There is a lot that can go into buying the right bike for you. You probably already have a budget in mind of what you are willing and able to spend on a bike, but how do you know you’re getting the best bang for your buck? Here are the things you should look for when shopping for a bike for yourself.

How You Know You Are Buying the Right Bike for You

1. You will need to determine how you are going to use your bike. Will you be a regular cycler? Mountain biker? Sunday morning family biking? There are basically four different kinds of bikes that are used for all different terrain.

Road bikes are designed as you would imagine for the road. They are meant for paved streets and they are made for speed. They have skinny tires with a light frame. You will be bent over the handlebars, making you more aerodynamic. This isn’t a very sturdy frame. It’s meant for speed, not rough and tumble and bumpy terrain.

Mountain bikes conversely are made for a bumpy terrain. These bikes have wide tires with a knobby tread. The frame is not nearly as lightweight and it’s more stout than road bikes. They are a more durable frame and you will find them to have a more comfortable riding position. You sit more upright which is great for those with back problems.

Hybrid bikes offer the best of both worlds of road bikes and mountain bikes. They are good for short and not as fast road trips on the pavement with a skinny tire that is smooth. You sit upright on this bike, too. It’s perhaps a good bike for your leisurely Sunday morning trip down to the corner store with the family. They have it all – speed, durability, and comfort.

Cruisers make great beach bikes. They have a wide tire, wide seat, upright handlebars, and even often times just a single gear. This is a durable bike, but it’s not meant for speed or rough terrain by any means. They are about a flat surface and comfort for the rider.


2. Now perhaps these traditional bikes aren’t what you’re looking for. Maybe you like to think outside of the box. A tandem bike, tricycle, or recumbent might fit that bill. They are not bikes you will see very often, but you might want to look into these bikes if the kind of typical cycling described above is not what you hope to do.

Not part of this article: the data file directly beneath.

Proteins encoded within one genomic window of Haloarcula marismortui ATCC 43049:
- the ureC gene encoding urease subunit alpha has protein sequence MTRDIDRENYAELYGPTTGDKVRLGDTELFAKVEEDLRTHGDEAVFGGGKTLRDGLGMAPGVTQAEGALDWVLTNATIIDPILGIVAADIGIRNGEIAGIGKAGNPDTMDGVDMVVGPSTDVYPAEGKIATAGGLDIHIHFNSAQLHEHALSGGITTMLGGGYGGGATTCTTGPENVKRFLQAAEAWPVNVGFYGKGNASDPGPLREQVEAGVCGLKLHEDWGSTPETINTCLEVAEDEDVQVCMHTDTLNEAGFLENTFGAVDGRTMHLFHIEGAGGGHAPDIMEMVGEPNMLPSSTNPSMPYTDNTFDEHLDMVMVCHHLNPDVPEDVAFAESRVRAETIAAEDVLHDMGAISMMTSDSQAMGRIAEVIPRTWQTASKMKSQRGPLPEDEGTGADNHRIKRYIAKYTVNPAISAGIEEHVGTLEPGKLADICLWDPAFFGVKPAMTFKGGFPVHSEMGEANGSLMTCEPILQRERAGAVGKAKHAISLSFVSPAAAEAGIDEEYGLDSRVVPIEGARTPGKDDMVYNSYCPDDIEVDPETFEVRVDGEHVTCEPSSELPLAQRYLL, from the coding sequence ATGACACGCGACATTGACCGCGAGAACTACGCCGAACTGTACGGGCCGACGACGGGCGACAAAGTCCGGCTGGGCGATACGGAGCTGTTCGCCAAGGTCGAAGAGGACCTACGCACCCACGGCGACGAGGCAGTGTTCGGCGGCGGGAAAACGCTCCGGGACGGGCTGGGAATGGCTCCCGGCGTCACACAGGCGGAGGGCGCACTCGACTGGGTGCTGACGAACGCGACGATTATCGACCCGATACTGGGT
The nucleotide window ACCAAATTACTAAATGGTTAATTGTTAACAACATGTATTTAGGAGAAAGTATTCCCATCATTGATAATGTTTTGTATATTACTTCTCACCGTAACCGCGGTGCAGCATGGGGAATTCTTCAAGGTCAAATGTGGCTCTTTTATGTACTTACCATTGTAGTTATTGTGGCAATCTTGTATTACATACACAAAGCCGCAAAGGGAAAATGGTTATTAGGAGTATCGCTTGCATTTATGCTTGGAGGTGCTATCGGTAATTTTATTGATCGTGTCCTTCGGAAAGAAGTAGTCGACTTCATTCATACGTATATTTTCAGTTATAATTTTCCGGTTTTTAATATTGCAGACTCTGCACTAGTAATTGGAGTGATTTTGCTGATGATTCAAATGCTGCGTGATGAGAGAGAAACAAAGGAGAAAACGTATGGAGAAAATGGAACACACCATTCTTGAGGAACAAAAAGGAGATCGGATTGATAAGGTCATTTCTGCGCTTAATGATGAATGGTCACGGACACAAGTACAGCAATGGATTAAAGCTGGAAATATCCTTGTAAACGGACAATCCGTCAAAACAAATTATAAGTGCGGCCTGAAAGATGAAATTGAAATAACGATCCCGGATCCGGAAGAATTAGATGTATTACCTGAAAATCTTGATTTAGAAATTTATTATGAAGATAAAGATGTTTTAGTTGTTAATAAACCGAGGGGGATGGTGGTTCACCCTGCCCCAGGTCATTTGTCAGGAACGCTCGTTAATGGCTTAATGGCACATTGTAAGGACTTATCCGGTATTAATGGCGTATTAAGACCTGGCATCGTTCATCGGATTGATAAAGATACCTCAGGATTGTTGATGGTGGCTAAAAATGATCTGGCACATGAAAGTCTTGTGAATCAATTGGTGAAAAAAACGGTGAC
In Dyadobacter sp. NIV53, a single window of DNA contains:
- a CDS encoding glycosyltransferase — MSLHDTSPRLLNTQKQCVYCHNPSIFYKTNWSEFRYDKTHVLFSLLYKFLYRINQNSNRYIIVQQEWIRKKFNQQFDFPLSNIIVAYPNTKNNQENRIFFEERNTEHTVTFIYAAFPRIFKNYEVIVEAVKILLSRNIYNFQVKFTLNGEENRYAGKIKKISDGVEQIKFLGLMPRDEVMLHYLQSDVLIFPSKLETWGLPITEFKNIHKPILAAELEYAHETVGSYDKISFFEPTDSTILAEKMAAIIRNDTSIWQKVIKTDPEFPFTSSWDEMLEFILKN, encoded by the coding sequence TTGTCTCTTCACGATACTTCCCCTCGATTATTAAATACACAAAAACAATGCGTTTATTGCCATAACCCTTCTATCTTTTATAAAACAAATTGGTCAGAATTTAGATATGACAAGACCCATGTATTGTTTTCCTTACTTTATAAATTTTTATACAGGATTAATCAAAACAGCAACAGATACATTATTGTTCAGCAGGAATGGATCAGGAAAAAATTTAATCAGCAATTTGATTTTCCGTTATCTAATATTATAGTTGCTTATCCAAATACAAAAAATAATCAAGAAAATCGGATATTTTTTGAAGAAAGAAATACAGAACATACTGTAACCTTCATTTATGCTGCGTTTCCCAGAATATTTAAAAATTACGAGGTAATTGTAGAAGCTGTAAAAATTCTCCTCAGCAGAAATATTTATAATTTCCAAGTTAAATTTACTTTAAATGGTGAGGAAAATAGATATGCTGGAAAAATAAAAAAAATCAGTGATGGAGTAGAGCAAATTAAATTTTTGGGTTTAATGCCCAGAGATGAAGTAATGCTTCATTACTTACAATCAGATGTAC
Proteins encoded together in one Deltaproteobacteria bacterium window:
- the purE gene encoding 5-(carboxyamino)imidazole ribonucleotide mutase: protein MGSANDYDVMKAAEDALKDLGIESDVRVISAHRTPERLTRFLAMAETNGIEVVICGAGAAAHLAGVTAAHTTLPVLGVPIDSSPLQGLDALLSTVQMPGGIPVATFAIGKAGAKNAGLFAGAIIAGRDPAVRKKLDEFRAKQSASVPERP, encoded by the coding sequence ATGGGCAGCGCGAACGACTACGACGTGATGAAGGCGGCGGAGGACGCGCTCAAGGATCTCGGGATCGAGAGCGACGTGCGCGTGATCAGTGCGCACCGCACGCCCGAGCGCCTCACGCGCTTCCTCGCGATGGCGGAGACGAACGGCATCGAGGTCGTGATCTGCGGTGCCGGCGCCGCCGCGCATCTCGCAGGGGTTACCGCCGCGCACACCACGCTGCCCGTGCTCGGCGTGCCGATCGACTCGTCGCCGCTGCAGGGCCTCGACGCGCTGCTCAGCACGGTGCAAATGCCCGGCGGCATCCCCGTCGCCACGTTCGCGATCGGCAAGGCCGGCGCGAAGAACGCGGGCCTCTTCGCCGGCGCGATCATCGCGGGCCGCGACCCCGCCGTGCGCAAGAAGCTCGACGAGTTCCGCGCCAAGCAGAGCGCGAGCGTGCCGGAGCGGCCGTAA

3. If you are going to be carrying precious cargo (i.e. a baby/child) or need a basket for groceries perhaps, you will want to make sure the bike is suitable for adding a child seat or trailer to it or putting a basket on the front. Check with the bike salesperson about these features.

4. If you are having a hard time deciding what will work best for you, then see if you can borrow a bike. Perhaps a friend has a bike you can try out or rent one from a bike rental to see how you like it. Trying before you buy is always smart.

5. Remember you get what you pay for. You might have a budget for what you can spend, but don’t go for the cheap. You will likely end up paying more, in the end, replacing the bike every year or so.

6. Make sure you get the right fit. You will actually need to sit on the bike. Since people come in different sizes, bikes have to as well. You will need to be able to easily mount and dismount from the bike.

7. Have it professionally assembled. This way you are sure it’s put together correctly and there are no loose nuts or bolts.


Once you have found the right bike, don’t forget the protective gear. While there might not be laws that adults are required to wear bike helmets, you still want to be protected when riding a bike. This is what I AM RVA is all about. So be sure to pick up our signature chrome helmet right here before you ride off into the sunset with your new bike.

RVA chrome helmet